Honour Our Game
Teach everyone involved how to honour the rules, opponents, officials, team-mates and themselves. (ROOTS)
• Rules - Encourage all young players to obey and uphold the rules and play the game fairly
• Opponents - Encourage all players to show respect to opposition - Play hard and play fair
• Official - Encourage all players to value a referee’s role and always show respect
• Team-mates - Give teammates praise & encouragement - Work together to achieve team goals
• Self - Lead by example by your manner and behaviour on and off the pitch
Coaches Tools to Honour Our Game
Teach and Discuss ROOTS
Ensure the young players you work with are aware of ROOTS and what it stands for. By explaining the ROOTS messages and ensuring young people understand them, you will able to reinforce the behaviour you want as a coach. Taking time at training or before a match discuss ROOTS and communicate the expected behaviour both on and off the park. This will encourage young players to give their best and respect all involved in the game.
Practise through practice
Coaches normally use drills to improve a participant’s skills and technique. You need to do the same to practise and implement the honour our game principle. During sessions, real opportunities will regularly present themselves where you can reinforce the ROOTS message. These can be both positive and negative situations of sportsmanlike or unsportsmanlike behaviour. If a player or team react well to the situation, praise them for their behaviour. If not, use the opportunity to discuss ROOTS. A situation that may arise during a match, such as a poor refereeing decision may result in a young player getting upset and shouting at referee. Let a young player officiate a training match to experience how difficult the job can be and teach them they can disagree with an official but do it in a respectful way.
Developing self - control routines
When your team is not performing or not working hard, you may feel angry or frustrated, it is vital that you remain positive in front of your players and continue to honour our game. You must remember the important position you hold as a role model for your players. Everyone should have a mechanism which they use to control their temper and you should share these ideas with your players to help them develop self - control too.
Some examples of self - control routines include: Find one that works for you.
• Chewing a sweet
• Drinking out of water bottle
• Taking deep breaths
• Counting to ten
There are many situations that arise during practice sessions, actual games or even in professional and elite sport which can be used to teach young people valuable life lessons. These teachable moments can be both negative and positive – for example a high profile player behaving in a controversial way or a young player assisting an injured opponent. Use these situations and examples to engage the young people you coach in discussions about which situations honour our game. You can let them know how you feel the situation should have been dealt with after they have voiced their thoughts. As a coach when giving any feedback to a player you should always use a teachable moment to refer to a practical example that has happened. This will help the player understand the feedback and amendments that may need to be made.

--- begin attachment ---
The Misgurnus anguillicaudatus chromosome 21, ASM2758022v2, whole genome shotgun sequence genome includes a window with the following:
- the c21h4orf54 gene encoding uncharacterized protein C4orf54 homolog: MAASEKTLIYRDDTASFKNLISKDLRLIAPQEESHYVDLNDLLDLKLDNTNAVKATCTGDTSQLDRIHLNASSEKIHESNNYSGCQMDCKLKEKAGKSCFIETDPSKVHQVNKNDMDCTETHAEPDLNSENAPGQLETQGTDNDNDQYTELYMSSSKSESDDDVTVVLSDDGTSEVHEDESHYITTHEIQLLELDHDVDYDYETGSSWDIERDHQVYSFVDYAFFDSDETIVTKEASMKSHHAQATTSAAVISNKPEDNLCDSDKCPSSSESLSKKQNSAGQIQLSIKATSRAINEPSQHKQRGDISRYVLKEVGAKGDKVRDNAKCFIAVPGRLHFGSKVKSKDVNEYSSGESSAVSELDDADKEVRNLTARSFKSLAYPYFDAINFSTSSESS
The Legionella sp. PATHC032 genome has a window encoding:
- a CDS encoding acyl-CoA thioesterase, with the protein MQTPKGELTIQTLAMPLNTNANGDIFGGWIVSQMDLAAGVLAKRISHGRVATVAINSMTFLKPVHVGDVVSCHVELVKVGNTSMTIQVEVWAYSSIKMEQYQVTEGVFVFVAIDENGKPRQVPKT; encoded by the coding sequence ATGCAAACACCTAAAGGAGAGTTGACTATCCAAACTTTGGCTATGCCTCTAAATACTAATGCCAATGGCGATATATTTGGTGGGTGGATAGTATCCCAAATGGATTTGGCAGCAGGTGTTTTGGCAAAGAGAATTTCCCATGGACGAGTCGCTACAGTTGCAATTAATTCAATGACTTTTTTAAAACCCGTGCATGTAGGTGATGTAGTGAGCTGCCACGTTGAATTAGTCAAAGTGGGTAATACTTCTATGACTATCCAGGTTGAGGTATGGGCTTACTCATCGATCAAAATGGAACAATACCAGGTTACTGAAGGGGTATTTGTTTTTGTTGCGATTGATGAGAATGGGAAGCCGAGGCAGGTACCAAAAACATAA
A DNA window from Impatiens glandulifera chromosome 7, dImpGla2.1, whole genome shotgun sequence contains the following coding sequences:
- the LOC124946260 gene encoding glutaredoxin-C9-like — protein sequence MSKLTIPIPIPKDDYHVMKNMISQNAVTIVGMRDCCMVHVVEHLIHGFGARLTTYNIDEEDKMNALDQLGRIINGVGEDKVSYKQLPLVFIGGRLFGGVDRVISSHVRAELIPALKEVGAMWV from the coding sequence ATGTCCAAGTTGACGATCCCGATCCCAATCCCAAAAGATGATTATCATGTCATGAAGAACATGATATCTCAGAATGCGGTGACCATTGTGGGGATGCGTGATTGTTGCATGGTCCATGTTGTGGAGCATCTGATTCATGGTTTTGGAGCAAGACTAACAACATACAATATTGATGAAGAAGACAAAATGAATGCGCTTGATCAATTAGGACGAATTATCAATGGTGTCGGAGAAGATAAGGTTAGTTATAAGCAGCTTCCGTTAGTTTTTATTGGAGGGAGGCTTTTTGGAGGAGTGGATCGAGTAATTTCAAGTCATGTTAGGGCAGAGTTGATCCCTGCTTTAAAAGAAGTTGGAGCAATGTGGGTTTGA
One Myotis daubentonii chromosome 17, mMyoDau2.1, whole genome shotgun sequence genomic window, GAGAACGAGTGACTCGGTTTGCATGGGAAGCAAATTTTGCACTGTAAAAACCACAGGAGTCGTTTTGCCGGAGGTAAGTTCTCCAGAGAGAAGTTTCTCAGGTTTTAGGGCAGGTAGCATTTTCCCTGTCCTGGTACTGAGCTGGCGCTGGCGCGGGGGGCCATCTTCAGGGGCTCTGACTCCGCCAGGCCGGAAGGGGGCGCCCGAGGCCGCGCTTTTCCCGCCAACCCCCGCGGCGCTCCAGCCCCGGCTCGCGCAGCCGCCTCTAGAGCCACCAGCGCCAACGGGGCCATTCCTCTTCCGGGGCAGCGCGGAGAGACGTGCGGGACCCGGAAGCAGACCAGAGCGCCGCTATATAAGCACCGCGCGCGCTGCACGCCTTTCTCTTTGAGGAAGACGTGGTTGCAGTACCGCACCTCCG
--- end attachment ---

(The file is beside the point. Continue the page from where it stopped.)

Nipping problems in the bud
You may still face situations where players, parents or other coaches do not honour our game. These situations should be addressed immediately and not allowed to escalate. Some coaches may find it uncomfortable to intervene and challenge inappropriate behaviour. However, without intervention this behaviour will only get worse. No matter how small or how big the problem, make sure you address the issue quickly.
Appoint a Match day Touchline Champions
A Match day touchline champion can help to shape the culture of a club. Having this person reinforce the honour our game messages is an excellent way of preventing many of the negative issues which can occur in youth football. A match day champion will help with touchline management by giving gentle or, when necessary, more assertive reminders to honour our game! The ideal have strong, yet friendly people skills. Club leaders, coaches, parents and even players can be touchline champions.
The nominated person(s) should be able to relate well to others and be outgoing and engaging.
Their main role is to:
• promote positive behaviour on the touchlines
• Get to know the parents and other people involved with the club/organisation
• Be a role model and take the lead – demonstrate to others how to honour our game
• Enlist the help of others to ensure everyone continues to abide by PCS at each age group
•Distribute PCS parents leaflets and effort cards to promote positive messages
Build good relationships with your parents and set the standard for parental behaviour by holding regular parent meetings. Arrange a meeting at the start of the season, then one every 2-3 months. Parents’ are more likely to ‘be on side’ when they know what your club is all about. A parents’ meeting gives an ideal opportunity to explain your plans for the club. See coaches Resources for parent meeting agenda and script.
Using the tools to Honour Our Game should help to minimise levels of bad behaviour. However, situations that cannot be ignored may still arise. If they do, then:
• Reinforce the behaviour you want
• Ignore behaviour you don’t want
• When you can’t ignore it, use the three Cs
– Intervene calmly
– Be consistent
– Be aware of consequences
Remaining calm and in control is key to resolving any behavioural issues.